“The goal of this project was to build the most powerful system possible, capable of pulling world-class benchmark results” – Gautam Bhatnagar
The goal of this project was to build the most powerful system possible, capable of pulling world-class benchmark results, but at the same time provide reliability and day-to-day usability, an odd balance that you don’t hear of very often these days.
The CPU was cooled by a Prometeia Mach II. The diehards know that technically one can get colder, but for all practical purposes it most definitely succeeds at providing excellent performance, along with low noise levels, at a reasonable price if you shop around. The Radeon X1900’s are beautiful performers as well; however they have one major flaw that makes them frustrating to overclock – their noise level.
From the factory, they use screeching fans and heavy copper heatsinks to cope with their massive heat dump. Thus, there was one obvious solution – use liquid cooling to allow for a much larger surface area coupled with the large specific heat capacity of water. Also one can use larger and quieter fans on the radiator.
But liquid cooling has its own flaws – the most conspicuous of all in this case is its size and weight. The system is to be built inside a CoolerMaster WaveMaster. Although the case is very sharp looking, it’s also nothing more than average sized and quite constricted inside. So, here is the breakdown of all the components used:
- Intel Core 2 Extreme X6800
- ATi Radeon X1900XTX+ CrossFire Edition
- Asus P5W DH Deluxe
- Team Group Xtreem PC2 5300 3-4-4-3
- Zippy/Emacs 6701P
- 2x Swiftech MCW60 GPU Waterblocks
- 1x Swiftech MCR220 Radiatior
- 2x Evercool 120mm fans
- 1x Eheim 1250 Hobby Pump
- Tygon 3603 Tubing
Now that the challenges are laid out, let us proceed straight to the pics! Here are the victims in question:
In order to mount the case on top of the Prometeia, I had to cut a small hole in the bottom. I haven’t touched a Dremel for years, so please excuse the sloppiness of my cuts:
Next mod to the case that needs to be performed is mounting my Swiftech MCR220:
Here’s a test mount of how it will be placed inside at the top in the first optical drive slot:
Using a 4.5″ hole saw, I cut two blowholes for the fans in the top of the case:
With the major case modifications complete, we proceed to prepare the video cards for the liquid cooling. Here are both of the X1900’s with the Swiftech MCW60 blocks mounted and Thermaltake BGA ram sinks:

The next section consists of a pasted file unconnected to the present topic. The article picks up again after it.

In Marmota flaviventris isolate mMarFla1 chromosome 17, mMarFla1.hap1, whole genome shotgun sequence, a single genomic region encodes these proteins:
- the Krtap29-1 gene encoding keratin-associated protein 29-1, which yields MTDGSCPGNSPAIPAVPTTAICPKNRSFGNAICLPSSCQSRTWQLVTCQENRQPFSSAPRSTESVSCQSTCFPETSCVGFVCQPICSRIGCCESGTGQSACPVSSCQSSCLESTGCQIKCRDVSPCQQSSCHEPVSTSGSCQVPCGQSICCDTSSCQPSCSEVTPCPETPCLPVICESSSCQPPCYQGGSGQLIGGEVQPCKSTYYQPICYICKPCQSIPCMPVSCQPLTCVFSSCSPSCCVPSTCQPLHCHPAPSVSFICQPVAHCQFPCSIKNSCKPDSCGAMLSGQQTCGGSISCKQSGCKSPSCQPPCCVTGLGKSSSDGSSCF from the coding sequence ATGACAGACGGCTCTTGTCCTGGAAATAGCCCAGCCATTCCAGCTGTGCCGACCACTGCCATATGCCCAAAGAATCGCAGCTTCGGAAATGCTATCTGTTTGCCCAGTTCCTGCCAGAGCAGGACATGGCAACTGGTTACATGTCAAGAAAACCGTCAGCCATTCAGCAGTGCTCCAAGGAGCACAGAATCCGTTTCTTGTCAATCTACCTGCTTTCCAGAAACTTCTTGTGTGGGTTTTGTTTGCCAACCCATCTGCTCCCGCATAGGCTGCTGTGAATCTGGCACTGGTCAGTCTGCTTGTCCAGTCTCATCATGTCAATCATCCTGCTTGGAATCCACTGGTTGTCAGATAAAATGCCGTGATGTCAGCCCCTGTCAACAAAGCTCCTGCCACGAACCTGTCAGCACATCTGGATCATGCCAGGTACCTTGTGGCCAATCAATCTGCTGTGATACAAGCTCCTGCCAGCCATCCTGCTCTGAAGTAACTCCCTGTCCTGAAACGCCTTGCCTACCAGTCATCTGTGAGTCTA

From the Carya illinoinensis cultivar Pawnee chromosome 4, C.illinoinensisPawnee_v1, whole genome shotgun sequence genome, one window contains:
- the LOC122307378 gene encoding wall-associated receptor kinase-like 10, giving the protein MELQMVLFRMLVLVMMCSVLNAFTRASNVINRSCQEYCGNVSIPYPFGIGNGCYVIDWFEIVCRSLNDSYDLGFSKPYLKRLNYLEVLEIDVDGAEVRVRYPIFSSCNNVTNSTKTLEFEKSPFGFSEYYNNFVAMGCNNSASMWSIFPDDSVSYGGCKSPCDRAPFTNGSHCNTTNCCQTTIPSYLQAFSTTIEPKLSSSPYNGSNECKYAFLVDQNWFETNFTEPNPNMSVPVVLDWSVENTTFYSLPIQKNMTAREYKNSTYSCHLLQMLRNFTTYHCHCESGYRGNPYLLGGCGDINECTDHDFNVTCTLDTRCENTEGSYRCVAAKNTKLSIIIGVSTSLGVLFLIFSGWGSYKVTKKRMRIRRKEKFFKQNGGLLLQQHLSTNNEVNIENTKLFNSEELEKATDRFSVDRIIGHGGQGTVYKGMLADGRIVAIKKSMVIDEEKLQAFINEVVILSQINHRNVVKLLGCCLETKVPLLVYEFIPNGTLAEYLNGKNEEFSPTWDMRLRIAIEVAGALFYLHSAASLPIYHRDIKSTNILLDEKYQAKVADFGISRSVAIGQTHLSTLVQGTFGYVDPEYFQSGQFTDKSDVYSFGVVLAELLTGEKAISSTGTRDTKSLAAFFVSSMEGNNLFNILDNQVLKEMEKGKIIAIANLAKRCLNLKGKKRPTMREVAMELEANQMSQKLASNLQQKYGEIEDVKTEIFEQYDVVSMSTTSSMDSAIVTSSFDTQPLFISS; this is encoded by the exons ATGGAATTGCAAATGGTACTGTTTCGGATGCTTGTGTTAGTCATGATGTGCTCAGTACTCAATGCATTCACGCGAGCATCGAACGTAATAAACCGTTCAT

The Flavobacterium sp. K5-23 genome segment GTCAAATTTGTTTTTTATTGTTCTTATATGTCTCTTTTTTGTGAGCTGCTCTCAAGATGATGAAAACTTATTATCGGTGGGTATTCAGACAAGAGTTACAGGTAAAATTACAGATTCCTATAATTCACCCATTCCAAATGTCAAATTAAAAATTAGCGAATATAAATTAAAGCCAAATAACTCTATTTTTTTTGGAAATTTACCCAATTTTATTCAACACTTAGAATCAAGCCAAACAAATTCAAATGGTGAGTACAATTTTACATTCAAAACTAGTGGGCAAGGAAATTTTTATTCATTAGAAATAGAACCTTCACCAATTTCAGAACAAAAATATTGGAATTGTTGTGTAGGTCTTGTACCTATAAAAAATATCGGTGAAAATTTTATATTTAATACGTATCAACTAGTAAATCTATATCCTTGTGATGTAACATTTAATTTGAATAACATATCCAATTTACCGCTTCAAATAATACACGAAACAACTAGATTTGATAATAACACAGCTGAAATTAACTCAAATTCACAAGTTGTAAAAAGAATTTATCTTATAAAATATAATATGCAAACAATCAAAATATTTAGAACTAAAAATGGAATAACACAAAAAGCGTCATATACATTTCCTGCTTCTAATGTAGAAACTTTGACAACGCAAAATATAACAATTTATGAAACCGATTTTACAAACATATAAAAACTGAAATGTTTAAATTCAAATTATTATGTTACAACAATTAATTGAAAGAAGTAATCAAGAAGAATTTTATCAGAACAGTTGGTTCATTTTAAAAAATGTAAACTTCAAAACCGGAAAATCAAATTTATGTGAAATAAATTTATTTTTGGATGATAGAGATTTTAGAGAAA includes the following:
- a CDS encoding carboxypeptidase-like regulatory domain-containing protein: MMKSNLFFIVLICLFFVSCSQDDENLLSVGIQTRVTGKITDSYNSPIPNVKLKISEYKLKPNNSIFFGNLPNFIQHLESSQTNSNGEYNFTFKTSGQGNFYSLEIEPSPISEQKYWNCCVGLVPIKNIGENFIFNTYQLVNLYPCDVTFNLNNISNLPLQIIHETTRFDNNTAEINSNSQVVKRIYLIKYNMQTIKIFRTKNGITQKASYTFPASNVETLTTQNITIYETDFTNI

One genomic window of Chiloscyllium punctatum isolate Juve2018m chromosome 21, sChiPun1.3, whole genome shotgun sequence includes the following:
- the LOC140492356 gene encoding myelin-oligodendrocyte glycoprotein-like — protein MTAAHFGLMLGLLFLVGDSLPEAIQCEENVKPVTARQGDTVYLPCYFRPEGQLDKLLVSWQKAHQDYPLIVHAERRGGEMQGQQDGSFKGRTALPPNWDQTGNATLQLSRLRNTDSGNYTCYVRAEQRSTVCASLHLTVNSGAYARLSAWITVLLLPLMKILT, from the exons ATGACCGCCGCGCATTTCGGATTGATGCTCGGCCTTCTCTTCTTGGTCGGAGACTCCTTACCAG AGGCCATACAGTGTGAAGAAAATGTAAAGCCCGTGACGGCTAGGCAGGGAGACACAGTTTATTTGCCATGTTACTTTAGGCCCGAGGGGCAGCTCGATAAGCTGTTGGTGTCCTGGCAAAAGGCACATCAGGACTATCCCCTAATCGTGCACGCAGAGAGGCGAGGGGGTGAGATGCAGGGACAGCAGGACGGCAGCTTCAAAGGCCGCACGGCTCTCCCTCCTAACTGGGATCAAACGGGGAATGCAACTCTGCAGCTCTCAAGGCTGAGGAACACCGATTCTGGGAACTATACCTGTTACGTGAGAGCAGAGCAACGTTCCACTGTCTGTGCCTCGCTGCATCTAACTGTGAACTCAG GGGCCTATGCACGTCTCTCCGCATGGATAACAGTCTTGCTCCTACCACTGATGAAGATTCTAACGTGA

At this point my patience wore thin. Although it was still rough around the edges, I assembled the system. The jungle of cables still needed cleaning:
Next was to tidy things up. Here is how the system looks with the case closed…
… and from the front:
In order to cover up my sloppy hole saw job, I used a RadGrill on the top of the case. After seeing it being mentioned by fellow forum member catkicker, I decided that I just had to have one. Hopefully you can see why. Please excuse the mess of cables on the floor:
The system is complete, and as we will soon see, it successfully met my goals. However, it is still less than perfect in terms of practicality, as can be observed by the effect it has on a bathroom scale:
Eighty five pounds of pure bulk makes it rather difficult to move around. In order to partially rectify this, I used a polished wooden platform with wheels underneath to cart it around:
Now the part you’ve all been waiting for – putting the system to the test. It’s about as practical as it could ever be with such cooling capabilities, but how does it perform?
On its first night, I did a quick SuperPi 1M calculation to roughly gauge the processor’s maximum clock:
A very respectable “suicide” clock for what is meant to be a 24/7 ready system.
And then to test 24/7 stable speeds; “Blend” calculation in StressPrime for close to 11 hours – good enough for me in ensuring long-term stability. Running at 4.2 GHz, it is easily one of the fastest running CPU’s ready for daily usage:
But what to do with all that CPU power when not gaming or benchmarking? Helping Stanford University find a cure for cancer seemed like a good start. Here is a quick test run of Folding@Home on a beta work unit conservatively clocked at 4152 MHz instead to eliminate even the slightest chance of instability:
And now for the fun part – I proceeded to subject it to a battery of tests from Futuremark’s entire suite. The results were very favorable, placing the system in the very highest bracket of performance on a worldwide scale, taking no less than three Hall of Fame Top 5 spots, and even a first place PCMark05 result.
At the time of this article’s publishing, the results probably will have dropped a bit lower, but still within the top 20 worldwide in all categories. What sets these results apart from the others it keeps company with is that all of them were done in a very stable and repeatable condition:
Thank you for reading my article. I hope it was enjoyable and informative.